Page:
Saturday, August 15, 2009


Western suburbs of Chicago to Copper Harbor, MI is an all-day trip. I left Naperville about 9AM. In well over an hour I was in Kenosha area where Russ took over the driving. We arrived in Copper Harbor just as the sun set. Along the way, we only stopped for some fresh last-minute groceries in Houghton Wal-Mart—the northern-most biggish city along the way—and took a little side-trip to visit Piers Gorge–the site recently covered by Tom Bamonte's trip report. Otherwise, it was just a long drive. The woods became ever denser with every mile heading north. After Milwaukee, there were few urban areas along the way.

We took a hike at Piers Gorge and watched with excitement as rafts stuffed with thrill-seekers dropped into the white water boils one after another off of a 10' drop. A teenage boy from one of the rafts fell out as the craft went over the falls. The fast-moving water quickly took him and the raft to a boulder known as the VW Beatle. Right as he got close to the rock in the middle of the river, he got himself in between the boulder and the raft. Next moment the raft hit the huge boulder and bounced off of it. The boy disappeared in the white washing machine. I cringed. Luckily, the fella emerged from under the water a couple dozen feet downstream and was promptly fished out by the outfitters camped out on shore and armed with rope-stuffed throw bags.

Copper Harbor is another matter. Here's something that explains the place that it is very well. When we got to the motel located within steps of the ferry dock, we found no one in the office. A list of customers was glued to the inside of the window. It detailed that all guests are to proceed to their rooms and the keys had been left on the table inside. So we stopped to our room. The end of check-in procedure. How's that for safety concerns in the North Woods!

First order of business after settling in the motel was a dry run of kayak packing. We spread the goods on the lawn that separates the motel from Lake Superior—all of 50 feet of it or so—and practiced hard for about an hour with our headlights on. The daylight was all gone. Many things that I planned to take along did not fit. This was, after all, my first long trip out of the boat. Luckily the items that did not make it were luxuries. They stayed behind in Russ's truck without much loss. I believe Russ, who has packed his kayak for camping many times, also had to leave some items in the truck. I believe he mentioned that this was the longest he was going to life out of his Nordkapp. There was something to show for experience. Russ's daily packing chore seemed to go smoother and faster than mine. I will just blame it on the fact that he had those luxurious 16" oval Valley hatches while mine were the poor-man's version—7.5" round ones, all three of them.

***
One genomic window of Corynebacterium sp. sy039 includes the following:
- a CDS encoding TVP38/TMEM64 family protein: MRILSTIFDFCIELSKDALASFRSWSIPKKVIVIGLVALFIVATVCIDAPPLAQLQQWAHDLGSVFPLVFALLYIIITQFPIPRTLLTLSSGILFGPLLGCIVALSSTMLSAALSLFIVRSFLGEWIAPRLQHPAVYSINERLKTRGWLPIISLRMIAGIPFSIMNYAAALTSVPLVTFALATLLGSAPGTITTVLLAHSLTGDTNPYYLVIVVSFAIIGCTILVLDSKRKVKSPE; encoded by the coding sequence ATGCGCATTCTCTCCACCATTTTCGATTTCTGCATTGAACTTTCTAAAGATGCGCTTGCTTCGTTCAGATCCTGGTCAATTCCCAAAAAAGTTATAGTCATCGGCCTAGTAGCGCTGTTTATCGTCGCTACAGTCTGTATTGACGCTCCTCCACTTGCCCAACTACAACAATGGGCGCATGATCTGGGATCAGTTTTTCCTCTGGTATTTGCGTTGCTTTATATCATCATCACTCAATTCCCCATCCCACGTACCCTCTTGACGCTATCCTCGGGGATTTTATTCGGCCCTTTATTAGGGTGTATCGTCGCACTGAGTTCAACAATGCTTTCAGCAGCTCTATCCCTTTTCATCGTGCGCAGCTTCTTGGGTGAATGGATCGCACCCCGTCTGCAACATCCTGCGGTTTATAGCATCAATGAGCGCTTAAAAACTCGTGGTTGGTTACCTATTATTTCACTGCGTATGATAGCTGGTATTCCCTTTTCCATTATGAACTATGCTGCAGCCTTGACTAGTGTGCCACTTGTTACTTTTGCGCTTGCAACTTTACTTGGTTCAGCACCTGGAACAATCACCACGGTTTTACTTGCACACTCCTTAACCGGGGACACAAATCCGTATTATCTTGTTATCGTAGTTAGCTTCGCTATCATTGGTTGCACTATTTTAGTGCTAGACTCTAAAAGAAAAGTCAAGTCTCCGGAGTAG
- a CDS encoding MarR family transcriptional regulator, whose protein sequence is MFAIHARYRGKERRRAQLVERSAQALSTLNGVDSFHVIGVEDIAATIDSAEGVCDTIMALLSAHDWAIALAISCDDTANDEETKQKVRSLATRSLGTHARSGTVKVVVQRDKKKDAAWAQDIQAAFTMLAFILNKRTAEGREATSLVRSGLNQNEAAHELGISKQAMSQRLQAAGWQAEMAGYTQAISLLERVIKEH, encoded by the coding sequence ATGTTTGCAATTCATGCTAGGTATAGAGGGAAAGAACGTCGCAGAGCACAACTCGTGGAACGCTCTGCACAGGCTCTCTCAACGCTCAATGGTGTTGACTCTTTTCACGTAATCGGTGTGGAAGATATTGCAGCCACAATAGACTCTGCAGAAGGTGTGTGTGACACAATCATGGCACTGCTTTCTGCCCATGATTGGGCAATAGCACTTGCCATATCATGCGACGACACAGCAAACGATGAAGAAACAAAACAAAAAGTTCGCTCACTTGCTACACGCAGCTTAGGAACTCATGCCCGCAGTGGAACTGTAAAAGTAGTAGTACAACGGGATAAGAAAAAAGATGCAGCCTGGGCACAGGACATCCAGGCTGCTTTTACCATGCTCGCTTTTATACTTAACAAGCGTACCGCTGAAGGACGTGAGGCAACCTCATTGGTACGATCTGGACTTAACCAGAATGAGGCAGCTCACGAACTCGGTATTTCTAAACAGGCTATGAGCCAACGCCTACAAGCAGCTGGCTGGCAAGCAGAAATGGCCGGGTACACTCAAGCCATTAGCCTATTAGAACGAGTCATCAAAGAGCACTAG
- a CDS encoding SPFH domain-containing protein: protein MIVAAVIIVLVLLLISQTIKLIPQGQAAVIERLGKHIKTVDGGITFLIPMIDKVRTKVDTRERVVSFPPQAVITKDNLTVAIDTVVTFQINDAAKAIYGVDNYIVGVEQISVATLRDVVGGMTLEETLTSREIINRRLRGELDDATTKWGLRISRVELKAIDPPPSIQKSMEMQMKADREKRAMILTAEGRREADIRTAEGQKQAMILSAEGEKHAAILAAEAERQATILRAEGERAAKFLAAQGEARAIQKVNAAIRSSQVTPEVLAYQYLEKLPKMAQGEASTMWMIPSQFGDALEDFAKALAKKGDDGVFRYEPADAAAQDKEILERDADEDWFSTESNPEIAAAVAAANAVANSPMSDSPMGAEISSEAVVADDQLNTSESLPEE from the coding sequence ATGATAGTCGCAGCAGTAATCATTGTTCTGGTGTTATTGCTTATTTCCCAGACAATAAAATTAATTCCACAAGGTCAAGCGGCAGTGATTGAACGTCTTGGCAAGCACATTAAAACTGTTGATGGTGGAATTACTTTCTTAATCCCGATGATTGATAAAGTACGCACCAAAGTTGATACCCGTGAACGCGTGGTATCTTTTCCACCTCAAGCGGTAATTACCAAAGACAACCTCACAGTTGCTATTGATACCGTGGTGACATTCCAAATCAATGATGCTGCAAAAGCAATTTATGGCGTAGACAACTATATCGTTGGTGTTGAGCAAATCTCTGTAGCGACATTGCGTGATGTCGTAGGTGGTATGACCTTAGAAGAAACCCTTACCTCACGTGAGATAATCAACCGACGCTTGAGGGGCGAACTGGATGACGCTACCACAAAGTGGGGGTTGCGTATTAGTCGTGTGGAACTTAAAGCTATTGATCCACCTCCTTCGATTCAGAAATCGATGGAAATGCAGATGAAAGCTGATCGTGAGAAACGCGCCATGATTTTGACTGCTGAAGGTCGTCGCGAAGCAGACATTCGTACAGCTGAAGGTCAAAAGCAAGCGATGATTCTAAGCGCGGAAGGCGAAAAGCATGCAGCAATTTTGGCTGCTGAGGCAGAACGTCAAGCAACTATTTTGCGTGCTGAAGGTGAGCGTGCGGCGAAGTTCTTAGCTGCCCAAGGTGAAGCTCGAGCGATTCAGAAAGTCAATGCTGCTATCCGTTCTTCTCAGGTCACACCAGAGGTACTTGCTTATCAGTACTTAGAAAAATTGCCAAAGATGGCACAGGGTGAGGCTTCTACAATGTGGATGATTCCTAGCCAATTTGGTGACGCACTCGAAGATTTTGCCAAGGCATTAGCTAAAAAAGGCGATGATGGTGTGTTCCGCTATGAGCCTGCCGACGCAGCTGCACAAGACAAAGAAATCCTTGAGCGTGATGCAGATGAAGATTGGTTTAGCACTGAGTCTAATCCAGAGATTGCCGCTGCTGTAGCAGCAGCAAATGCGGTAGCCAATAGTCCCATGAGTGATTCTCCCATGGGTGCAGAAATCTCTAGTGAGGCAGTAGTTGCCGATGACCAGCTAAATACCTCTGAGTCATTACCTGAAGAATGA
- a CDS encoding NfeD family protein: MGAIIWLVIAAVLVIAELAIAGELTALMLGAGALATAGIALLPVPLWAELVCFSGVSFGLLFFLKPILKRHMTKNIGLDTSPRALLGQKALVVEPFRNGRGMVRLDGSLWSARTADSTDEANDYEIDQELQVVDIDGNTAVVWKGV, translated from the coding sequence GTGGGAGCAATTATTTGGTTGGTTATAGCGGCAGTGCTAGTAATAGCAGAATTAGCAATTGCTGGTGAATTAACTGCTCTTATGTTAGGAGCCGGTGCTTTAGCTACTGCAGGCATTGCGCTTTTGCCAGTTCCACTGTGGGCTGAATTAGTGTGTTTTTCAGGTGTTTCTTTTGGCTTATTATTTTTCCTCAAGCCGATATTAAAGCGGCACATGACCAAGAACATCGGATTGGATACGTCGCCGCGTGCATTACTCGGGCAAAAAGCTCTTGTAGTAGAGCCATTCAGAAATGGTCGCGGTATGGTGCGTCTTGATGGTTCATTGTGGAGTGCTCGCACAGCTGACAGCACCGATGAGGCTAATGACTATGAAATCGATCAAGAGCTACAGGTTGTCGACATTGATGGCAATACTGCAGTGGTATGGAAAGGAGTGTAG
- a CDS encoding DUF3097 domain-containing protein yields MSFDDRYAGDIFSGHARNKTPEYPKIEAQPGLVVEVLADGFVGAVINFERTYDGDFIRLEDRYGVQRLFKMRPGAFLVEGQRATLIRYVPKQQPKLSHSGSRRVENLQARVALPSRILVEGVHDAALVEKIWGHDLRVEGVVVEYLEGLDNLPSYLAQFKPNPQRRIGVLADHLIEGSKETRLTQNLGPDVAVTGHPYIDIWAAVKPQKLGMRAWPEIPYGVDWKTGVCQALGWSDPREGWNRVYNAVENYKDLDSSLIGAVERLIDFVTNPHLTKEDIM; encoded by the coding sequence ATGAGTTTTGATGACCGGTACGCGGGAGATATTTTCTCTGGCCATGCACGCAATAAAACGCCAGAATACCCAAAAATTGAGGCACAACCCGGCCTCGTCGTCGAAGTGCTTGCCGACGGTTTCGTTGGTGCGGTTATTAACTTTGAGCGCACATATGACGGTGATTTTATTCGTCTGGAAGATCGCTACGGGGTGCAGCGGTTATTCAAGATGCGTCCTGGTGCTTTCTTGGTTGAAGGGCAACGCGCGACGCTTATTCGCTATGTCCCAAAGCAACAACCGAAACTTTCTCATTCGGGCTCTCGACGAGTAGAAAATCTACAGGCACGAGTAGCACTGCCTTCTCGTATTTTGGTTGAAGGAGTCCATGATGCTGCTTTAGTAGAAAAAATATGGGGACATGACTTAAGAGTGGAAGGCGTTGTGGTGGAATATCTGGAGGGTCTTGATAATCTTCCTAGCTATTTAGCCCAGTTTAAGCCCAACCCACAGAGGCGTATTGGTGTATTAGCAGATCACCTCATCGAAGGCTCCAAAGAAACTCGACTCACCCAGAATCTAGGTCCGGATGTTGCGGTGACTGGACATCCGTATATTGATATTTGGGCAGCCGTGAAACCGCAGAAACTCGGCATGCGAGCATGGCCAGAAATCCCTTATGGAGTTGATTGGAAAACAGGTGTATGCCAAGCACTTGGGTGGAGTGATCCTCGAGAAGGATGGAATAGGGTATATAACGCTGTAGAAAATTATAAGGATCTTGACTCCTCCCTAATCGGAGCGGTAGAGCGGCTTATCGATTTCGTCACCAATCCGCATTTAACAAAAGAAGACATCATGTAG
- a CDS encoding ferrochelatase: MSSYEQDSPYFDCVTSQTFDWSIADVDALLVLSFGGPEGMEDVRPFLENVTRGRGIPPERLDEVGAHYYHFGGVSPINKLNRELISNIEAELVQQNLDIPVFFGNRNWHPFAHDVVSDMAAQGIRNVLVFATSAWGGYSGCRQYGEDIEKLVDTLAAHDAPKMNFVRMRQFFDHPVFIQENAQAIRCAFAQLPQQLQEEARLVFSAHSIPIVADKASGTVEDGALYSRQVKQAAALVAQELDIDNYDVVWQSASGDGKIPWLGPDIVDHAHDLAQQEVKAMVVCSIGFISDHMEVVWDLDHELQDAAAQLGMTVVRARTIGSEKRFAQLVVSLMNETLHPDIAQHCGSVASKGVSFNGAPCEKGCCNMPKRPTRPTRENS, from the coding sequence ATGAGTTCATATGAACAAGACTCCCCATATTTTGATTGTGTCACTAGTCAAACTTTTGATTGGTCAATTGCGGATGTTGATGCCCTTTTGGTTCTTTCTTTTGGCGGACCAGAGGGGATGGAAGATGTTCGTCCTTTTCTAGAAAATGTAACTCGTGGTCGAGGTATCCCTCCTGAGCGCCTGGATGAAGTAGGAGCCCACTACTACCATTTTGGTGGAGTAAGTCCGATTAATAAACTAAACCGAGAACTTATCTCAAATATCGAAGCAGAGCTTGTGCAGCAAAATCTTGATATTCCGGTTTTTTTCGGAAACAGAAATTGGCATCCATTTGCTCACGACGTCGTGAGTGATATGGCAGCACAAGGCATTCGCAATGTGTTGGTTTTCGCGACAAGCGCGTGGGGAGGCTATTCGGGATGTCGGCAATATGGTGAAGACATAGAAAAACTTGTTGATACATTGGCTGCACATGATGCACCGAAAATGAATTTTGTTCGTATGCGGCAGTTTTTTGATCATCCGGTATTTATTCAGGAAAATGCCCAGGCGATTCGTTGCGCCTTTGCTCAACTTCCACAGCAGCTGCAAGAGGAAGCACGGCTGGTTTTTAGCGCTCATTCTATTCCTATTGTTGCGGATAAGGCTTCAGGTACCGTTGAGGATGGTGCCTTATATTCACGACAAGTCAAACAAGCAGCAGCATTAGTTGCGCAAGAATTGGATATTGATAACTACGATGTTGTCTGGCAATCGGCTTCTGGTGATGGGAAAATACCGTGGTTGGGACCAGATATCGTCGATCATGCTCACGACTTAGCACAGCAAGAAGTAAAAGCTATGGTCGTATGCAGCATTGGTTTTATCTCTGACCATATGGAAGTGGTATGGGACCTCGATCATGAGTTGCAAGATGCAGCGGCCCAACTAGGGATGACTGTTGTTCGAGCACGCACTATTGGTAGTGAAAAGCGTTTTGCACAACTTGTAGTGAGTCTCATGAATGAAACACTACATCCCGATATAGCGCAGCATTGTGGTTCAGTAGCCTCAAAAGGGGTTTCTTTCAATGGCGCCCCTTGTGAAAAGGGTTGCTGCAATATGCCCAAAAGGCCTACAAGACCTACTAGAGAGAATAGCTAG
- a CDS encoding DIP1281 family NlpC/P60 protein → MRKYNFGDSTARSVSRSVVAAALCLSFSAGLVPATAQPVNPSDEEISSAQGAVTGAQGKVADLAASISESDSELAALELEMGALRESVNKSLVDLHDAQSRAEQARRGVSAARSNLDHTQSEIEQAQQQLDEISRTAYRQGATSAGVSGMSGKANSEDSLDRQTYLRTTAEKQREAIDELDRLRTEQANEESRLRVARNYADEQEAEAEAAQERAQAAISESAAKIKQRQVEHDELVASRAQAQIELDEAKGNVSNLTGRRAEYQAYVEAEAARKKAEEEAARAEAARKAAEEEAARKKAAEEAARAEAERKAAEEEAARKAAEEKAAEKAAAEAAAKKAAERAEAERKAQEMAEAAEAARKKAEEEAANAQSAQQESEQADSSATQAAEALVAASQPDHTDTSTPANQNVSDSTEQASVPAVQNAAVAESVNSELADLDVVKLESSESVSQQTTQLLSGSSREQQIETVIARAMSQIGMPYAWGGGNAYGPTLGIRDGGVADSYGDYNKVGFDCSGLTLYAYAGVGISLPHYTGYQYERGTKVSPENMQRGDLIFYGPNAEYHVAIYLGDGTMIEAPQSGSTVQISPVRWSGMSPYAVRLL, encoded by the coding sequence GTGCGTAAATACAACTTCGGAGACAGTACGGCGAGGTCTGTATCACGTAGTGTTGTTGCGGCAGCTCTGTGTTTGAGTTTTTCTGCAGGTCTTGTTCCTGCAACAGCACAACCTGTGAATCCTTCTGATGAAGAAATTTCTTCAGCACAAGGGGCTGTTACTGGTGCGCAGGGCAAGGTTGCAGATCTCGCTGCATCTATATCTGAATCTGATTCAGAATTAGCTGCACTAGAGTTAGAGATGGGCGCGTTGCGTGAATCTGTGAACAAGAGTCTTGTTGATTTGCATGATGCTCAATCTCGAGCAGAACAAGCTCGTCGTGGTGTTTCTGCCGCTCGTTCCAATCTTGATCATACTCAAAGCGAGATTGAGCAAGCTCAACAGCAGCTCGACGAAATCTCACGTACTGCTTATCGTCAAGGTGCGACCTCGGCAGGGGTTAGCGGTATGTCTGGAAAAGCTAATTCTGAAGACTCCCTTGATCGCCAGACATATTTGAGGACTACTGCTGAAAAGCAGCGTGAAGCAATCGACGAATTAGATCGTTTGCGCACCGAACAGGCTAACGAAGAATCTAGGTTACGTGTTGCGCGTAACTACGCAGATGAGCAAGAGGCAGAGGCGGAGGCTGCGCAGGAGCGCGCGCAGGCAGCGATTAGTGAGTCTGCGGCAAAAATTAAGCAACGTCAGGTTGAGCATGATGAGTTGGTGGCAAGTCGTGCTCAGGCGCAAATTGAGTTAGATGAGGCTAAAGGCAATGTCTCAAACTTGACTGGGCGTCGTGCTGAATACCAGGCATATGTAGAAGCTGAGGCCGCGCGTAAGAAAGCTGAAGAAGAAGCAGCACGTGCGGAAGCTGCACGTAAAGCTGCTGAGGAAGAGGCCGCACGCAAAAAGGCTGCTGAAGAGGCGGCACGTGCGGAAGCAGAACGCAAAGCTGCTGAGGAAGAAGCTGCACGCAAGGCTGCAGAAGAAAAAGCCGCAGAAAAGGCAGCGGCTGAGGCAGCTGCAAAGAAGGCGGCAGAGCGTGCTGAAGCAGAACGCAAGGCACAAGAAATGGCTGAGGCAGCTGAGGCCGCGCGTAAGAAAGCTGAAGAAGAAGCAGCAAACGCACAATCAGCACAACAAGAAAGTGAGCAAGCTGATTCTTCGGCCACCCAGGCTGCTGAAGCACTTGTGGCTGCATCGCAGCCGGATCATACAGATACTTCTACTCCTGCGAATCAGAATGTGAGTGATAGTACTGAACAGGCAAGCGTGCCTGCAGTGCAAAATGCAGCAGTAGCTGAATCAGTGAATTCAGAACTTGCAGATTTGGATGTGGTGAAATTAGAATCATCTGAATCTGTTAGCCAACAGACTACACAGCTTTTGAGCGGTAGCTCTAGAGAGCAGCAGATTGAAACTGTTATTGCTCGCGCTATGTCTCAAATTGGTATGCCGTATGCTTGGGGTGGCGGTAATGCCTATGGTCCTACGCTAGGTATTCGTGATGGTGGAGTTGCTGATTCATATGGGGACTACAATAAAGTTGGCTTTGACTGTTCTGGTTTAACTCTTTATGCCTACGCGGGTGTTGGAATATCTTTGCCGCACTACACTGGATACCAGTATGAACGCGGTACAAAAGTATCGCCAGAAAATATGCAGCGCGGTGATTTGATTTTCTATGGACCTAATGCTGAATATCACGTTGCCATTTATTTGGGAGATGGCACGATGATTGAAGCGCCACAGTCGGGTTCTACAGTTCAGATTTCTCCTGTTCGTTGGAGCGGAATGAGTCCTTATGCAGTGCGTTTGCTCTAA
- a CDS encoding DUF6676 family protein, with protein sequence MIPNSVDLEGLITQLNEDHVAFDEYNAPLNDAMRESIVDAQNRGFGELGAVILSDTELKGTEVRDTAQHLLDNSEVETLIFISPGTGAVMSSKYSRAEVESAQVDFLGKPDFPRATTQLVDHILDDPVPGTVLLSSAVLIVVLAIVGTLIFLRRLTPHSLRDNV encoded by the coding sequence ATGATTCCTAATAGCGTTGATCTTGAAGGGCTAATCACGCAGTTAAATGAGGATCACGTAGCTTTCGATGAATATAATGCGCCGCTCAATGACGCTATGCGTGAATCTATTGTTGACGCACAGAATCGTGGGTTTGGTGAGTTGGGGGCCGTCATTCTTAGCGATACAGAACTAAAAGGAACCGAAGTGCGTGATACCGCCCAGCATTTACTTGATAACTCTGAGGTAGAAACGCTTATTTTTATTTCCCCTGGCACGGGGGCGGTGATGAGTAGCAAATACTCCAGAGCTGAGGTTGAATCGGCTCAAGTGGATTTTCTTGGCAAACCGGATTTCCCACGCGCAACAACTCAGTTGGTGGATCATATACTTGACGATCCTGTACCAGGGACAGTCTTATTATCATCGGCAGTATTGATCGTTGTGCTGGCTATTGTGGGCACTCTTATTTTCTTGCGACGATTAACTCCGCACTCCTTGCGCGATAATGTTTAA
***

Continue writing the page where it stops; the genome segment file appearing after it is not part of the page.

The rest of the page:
Once we were done pretend-packing, about 11PM, we were hungry. We were heading into the wilderness for a week after all. The only burger to be found on the Island was at the Rock Harbor Lodge. Not much remained open in town at this hour. We hit both of the open places. One had the kitchen already closed and offered us quick food. The other one bore a promise of frozen pizza! It sounded mighty good on the night before we will rely on our own cooking skills for a while. It turned out to be a smoky establishment with a loud crowd. In the end, the last supper consisted of French Fries, a gigantic plate of nachos and some local beers. Perfectly willing to gorge ourselves, we could not finish the nacho plate between the two of us!


Kayaks have to be lined up in front of the ferry one hour before departure which meant an early morning for us. 7:30AM EST! I enjoyed every last drop of the hot shower before we stepped onto the cold iron decks of the ferry. The crew hoisted our vessels on the top decks and tied them up to the railings. The gear bags were also whisked up onto the upper deck. I found it to be kind of strange that so much weight was being loaded so high on the ferry. In a kayak that spells a date with the bottom. Before long, though, we found ourselves on the front deck of the Isle Royale Queen IV heading into a cold morning breeze northwest toward the Island of Kings. The day was just perfect—stiff breeze from the NW, 1-2' waves, some clouds and refreshing temperatures somewhere in the 50s.

The three-hour trip went quickly as we chatted away with a father-daughter pair of hikers from Upper Michigan. While on the ship, the crew collected the $4 daily fees from all the campers—a good time-saving measure.

It's probably best that I did not see the island on the horizon until we were practically in Rock Harbor. The off-shore rocks and islets in the mist were exactly what I pictured the island to be in my dreams. Peace and serenity all wrapped in the shroud of mystery and accompanied by a harmonious roar of wind and breaking wave best describe the feelings that flooded the consciousness. I was truly moved by the first sight of the island. The anticipation of several months has boiled up to the emotional climax. This was the emotional high of the whole trip for me—the arrival, the promise, the free reign for the imagination and anticipation!

Go to: Day 1Day 2Day 3Day 4Day 5Day 6 Day 7Reflections

No comments:

Post a Comment